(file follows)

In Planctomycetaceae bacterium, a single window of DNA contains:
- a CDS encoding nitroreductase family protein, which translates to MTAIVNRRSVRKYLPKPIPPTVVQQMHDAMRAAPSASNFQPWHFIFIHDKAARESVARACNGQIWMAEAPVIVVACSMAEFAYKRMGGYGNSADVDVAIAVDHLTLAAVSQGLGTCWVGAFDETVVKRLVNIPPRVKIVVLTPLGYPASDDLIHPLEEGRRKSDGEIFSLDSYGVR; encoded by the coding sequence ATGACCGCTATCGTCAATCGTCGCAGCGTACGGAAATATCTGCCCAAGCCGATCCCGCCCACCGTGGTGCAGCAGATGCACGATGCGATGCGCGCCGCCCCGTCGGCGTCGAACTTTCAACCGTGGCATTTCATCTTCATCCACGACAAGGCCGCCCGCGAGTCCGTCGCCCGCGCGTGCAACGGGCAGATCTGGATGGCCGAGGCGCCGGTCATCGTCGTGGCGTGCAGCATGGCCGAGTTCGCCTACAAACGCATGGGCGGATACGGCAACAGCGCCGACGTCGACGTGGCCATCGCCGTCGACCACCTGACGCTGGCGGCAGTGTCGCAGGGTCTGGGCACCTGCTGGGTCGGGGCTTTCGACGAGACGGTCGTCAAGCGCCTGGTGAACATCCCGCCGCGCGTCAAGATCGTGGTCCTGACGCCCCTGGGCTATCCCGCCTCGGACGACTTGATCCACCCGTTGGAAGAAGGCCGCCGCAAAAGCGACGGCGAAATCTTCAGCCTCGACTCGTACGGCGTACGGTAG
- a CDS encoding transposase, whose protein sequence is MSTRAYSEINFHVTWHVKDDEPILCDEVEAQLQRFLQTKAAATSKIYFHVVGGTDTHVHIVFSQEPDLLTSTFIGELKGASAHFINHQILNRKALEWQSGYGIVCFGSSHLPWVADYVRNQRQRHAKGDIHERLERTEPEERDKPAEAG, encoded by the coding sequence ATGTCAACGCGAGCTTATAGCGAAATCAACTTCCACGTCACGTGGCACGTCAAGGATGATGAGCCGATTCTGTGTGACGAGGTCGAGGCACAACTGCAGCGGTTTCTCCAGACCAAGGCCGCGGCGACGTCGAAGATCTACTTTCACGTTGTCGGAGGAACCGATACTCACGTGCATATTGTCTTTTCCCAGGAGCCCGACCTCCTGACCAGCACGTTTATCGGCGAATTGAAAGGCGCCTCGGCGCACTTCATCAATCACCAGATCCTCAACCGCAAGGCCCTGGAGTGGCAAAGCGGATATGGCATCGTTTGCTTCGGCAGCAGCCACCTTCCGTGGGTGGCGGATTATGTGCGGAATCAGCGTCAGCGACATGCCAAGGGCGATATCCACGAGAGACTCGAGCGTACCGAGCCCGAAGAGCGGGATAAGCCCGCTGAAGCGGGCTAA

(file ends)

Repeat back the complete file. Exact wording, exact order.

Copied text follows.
In Planctomycetaceae bacterium, a single window of DNA contains:
- a CDS encoding nitroreductase family protein, which translates to MTAIVNRRSVRKYLPKPIPPTVVQQMHDAMRAAPSASNFQPWHFIFIHDKAARESVARACNGQIWMAEAPVIVVACSMAEFAYKRMGGYGNSADVDVAIAVDHLTLAAVSQGLGTCWVGAFDETVVKRLVNIPPRVKIVVLTPLGYPASDDLIHPLEEGRRKSDGEIFSLDSYGVR; encoded by the coding sequence ATGACCGCTATCGTCAATCGTCGCAGCGTACGGAAATATCTGCCCAAGCCGATCCCGCCCACCGTGGTGCAGCAGATGCACGATGCGATGCGCGCCGCCCCGTCGGCGTCGAACTTTCAACCGTGGCATTTCATCTTCATCCACGACAAGGCCGCCCGCGAGTCCGTCGCCCGCGCGTGCAACGGGCAGATCTGGATGGCCGAGGCGCCGGTCATCGTCGTGGCGTGCAGCATGGCCGAGTTCGCCTACAAACGCATGGGCGGATACGGCAACAGCGCCGACGTCGACGTGGCCATCGCCGTCGACCACCTGACGCTGGCGGCAGTGTCGCAGGGTCTGGGCACCTGCTGGGTCGGGGCTTTCGACGAGACGGTCGTCAAGCGCCTGGTGAACATCCCGCCGCGCGTCAAGATCGTGGTCCTGACGCCCCTGGGCTATCCCGCCTCGGACGACTTGATCCACCCGTTGGAAGAAGGCCGCCGCAAAAGCGACGGCGAAATCTTCAGCCTCGACTCGTACGGCGTACGGTAG
- a CDS encoding transposase, whose protein sequence is MSTRAYSEINFHVTWHVKDDEPILCDEVEAQLQRFLQTKAAATSKIYFHVVGGTDTHVHIVFSQEPDLLTSTFIGELKGASAHFINHQILNRKALEWQSGYGIVCFGSSHLPWVADYVRNQRQRHAKGDIHERLERTEPEERDKPAEAG, encoded by the coding sequence ATGTCAACGCGAGCTTATAGCGAAATCAACTTCCACGTCACGTGGCACGTCAAGGATGATGAGCCGATTCTGTGTGACGAGGTCGAGGCACAACTGCAGCGGTTTCTCCAGACCAAGGCCGCGGCGACGTCGAAGATCTACTTTCACGTTGTCGGAGGAACCGATACTCACGTGCATATTGTCTTTTCCCAGGAGCCCGACCTCCTGACCAGCACGTTTATCGGCGAATTGAAAGGCGCCTCGGCGCACTTCATCAATCACCAGATCCTCAACCGCAAGGCCCTGGAGTGGCAAAGCGGATATGGCATCGTTTGCTTCGGCAGCAGCCACCTTCCGTGGGTGGCGGATTATGTGCGGAATCAGCGTCAGCGACATGCCAAGGGCGATATCCACGAGAGACTCGAGCGTACCGAGCCCGAAGAGCGGGATAAGCCCGCTGAAGCGGGCTAA